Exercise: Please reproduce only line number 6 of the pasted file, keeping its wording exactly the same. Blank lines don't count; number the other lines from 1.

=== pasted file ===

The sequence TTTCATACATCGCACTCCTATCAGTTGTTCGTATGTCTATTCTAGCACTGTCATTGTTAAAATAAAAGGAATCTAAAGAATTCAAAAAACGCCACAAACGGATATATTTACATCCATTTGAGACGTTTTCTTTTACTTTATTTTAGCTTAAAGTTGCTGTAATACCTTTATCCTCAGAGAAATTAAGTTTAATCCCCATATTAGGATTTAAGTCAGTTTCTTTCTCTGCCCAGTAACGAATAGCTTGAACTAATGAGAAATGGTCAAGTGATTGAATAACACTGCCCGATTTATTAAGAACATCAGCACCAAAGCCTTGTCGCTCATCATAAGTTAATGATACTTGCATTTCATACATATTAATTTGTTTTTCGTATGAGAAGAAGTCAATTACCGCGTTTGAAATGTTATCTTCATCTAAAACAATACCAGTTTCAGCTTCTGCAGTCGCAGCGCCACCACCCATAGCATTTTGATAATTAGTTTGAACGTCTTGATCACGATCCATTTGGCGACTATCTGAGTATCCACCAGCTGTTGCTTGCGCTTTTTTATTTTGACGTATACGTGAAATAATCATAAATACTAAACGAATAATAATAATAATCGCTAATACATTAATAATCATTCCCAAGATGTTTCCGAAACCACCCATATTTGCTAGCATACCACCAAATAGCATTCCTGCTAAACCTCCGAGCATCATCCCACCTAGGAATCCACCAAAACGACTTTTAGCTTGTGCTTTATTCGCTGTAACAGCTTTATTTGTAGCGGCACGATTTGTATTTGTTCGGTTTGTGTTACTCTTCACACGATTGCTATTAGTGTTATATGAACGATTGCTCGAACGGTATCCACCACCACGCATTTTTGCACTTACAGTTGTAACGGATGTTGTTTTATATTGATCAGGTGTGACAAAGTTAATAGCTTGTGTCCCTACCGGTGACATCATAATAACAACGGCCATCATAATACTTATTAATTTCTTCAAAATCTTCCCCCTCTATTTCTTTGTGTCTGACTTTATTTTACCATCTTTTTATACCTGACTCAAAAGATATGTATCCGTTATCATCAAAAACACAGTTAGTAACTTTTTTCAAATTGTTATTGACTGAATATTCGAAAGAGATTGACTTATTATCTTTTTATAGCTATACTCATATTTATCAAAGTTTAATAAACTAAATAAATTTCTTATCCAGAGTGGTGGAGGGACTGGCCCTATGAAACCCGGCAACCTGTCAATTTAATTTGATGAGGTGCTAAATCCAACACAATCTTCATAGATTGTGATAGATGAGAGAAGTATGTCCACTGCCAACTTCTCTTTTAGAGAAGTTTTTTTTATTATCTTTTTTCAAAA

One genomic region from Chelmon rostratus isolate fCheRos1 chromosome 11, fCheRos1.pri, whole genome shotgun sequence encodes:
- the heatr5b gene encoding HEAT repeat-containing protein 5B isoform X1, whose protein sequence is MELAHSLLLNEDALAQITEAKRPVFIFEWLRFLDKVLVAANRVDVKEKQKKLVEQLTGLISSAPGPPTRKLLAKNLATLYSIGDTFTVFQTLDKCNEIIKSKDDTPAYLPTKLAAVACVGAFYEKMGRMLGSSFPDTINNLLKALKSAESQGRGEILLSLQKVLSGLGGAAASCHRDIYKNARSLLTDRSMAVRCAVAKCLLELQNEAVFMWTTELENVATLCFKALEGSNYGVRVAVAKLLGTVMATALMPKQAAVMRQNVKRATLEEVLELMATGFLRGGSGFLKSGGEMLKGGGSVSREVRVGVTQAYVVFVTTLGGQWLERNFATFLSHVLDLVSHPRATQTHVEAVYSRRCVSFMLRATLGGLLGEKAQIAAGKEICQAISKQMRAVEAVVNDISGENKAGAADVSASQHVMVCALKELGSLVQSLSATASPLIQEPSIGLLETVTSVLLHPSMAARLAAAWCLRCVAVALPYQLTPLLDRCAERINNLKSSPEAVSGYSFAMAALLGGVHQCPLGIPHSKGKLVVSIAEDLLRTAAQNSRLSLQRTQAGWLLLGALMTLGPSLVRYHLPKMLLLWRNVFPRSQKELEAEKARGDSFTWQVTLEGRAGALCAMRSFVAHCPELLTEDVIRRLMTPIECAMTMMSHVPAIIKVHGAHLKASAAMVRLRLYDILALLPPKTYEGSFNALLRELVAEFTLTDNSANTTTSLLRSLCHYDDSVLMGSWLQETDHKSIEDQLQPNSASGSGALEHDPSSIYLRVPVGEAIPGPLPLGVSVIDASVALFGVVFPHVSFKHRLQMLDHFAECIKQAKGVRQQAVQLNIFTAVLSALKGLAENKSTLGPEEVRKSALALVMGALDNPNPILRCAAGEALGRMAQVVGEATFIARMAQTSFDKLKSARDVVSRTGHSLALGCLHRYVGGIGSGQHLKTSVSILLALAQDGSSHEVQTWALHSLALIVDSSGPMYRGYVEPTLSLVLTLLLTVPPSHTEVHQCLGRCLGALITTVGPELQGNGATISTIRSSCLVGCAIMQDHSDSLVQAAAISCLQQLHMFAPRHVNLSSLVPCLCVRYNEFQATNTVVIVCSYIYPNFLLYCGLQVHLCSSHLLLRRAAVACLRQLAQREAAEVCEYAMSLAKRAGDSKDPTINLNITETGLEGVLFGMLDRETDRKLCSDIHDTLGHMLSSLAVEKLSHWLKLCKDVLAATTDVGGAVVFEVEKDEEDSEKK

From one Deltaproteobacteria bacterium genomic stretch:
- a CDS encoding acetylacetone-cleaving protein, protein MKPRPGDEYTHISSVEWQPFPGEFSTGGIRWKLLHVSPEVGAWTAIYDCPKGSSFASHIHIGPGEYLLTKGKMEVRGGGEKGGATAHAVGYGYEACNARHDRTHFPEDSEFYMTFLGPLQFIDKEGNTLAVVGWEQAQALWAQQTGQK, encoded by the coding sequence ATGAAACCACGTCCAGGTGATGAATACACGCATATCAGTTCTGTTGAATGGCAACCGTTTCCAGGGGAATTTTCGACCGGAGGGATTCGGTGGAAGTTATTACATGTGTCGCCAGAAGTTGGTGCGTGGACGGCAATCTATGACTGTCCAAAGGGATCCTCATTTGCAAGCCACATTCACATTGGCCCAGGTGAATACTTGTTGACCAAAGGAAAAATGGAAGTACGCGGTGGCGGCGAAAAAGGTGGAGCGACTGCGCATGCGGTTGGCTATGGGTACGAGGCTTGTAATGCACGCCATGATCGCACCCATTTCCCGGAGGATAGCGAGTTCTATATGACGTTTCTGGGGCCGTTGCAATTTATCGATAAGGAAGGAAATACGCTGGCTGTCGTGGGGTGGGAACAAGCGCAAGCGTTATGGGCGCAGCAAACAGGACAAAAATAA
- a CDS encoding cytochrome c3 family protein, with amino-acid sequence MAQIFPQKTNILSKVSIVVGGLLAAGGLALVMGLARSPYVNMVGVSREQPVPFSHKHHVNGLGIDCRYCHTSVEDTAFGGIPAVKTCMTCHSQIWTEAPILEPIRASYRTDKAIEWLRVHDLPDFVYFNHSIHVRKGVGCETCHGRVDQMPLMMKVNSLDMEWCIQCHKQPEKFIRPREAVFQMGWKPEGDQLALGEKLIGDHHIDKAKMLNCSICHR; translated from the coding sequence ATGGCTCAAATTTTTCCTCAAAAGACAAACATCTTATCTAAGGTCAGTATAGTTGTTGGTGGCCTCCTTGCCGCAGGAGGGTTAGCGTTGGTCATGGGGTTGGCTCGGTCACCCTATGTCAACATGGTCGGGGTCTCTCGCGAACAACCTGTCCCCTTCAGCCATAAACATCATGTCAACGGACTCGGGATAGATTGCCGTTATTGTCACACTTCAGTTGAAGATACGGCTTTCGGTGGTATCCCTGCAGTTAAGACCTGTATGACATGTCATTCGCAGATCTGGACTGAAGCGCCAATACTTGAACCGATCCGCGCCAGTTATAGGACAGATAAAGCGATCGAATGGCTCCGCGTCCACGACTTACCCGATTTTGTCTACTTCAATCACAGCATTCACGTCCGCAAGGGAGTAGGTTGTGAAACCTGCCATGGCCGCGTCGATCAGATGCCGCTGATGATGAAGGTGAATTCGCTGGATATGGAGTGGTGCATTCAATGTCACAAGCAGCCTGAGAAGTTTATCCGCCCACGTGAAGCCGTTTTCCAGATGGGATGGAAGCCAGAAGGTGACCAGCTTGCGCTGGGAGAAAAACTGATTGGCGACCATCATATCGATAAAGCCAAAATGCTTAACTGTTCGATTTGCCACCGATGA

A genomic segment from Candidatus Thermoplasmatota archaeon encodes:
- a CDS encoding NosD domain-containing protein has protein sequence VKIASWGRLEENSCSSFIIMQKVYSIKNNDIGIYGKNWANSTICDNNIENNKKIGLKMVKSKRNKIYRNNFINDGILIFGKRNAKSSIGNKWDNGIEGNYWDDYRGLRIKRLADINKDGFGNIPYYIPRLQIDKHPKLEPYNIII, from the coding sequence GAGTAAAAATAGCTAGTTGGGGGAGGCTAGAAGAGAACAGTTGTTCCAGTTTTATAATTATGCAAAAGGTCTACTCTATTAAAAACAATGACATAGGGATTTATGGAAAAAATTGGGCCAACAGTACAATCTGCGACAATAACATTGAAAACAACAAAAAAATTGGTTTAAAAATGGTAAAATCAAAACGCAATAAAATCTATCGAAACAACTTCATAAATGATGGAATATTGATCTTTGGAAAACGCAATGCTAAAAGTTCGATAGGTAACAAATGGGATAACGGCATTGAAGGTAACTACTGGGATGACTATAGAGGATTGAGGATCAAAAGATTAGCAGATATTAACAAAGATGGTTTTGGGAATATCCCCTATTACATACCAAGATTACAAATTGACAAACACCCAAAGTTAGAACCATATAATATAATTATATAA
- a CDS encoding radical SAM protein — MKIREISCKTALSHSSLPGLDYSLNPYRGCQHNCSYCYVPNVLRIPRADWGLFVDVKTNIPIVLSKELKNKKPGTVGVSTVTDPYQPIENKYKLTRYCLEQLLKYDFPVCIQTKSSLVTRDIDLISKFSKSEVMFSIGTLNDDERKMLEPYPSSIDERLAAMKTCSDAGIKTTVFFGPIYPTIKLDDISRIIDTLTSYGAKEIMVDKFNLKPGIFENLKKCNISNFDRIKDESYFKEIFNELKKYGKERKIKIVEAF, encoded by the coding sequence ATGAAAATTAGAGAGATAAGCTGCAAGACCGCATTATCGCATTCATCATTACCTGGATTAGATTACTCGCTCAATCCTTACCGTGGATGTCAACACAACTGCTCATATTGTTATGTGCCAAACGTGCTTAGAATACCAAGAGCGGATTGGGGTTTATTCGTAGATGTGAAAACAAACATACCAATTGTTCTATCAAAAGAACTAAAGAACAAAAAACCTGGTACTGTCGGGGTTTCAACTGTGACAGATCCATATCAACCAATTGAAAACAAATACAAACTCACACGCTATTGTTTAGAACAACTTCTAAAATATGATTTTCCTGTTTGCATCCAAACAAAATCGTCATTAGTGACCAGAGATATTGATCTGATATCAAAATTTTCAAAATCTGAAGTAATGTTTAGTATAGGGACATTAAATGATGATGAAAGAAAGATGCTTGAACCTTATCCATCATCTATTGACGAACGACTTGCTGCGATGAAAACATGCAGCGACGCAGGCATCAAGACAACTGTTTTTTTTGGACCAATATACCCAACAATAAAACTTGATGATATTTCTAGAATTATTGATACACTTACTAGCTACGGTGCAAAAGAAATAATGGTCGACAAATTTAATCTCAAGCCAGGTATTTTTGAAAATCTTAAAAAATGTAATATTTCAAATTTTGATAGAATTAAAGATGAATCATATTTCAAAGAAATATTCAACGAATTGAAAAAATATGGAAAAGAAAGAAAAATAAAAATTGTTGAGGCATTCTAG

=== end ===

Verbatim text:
- a CDS encoding cytochrome c3 family protein, with amino-acid sequence MAQIFPQKTNILSKVSIVVGGLLAAGGLALVMGLARSPYVNMVGVSREQPVPFSHKHHVNGLGIDCRYCHTSVEDTAFGGIPAVKTCMTCHSQIWTEAPILEPIRASYRTDKAIEWLRVHDLPDFVYFNHSIHVRKGVGCETCHGRVDQMPLMMKVNSLDMEWCIQCHKQPEKFIRPREAVFQMGWKPEGDQLALGEKLIGDHHIDKAKMLNCSICHR; translated from the coding sequence ATGGCTCAAATTTTTCCTCAAAAGACAAACATCTTATCTAAGGTCAGTATAGTTGTTGGTGGCCTCCTTGCCGCAGGAGGGTTAGCGTTGGTCATGGGGTTGGCTCGGTCACCCTATGTCAACATGGTCGGGGTCTCTCGCGAACAACCTGTCCCCTTCAGCCATAAACATCATGTCAACGGACTCGGGATAGATTGCCGTTATTGTCACACTTCAGTTGAAGATACGGCTTTCGGTGGTATCCCTGCAGTTAAGACCTGTATGACATGTCATTCGCAGATCTGGACTGAAGCGCCAATACTTGAACCGATCCGCGCCAGTTATAGGACAGATAAAGCGATCGAATGGCTCCGCGTCCACGACTTACCCGATTTTGTCTACTTCAATCACAGCATTCACGTCCGCAAGGGAGTAGGTTGTGAAACCTGCCATGGCCGCGTCGATCAGATGCCGCTGATGATGAAGGTGAATTCGCTGGATATGGAGTGGTGCATTCAATGTCACAAGCAGCCTGAGAAGTTTATCCGCCCACGTGAAGCCGTTTTCCAGATGGGATGGAAGCCAGAAGGTGACCAGCTTGCGCTGGGAGAAAAACTGATTGGCGACCATCATATCGATAAAGCCAAAATGCTTAACTGTTCGATTTGCCACCGATGA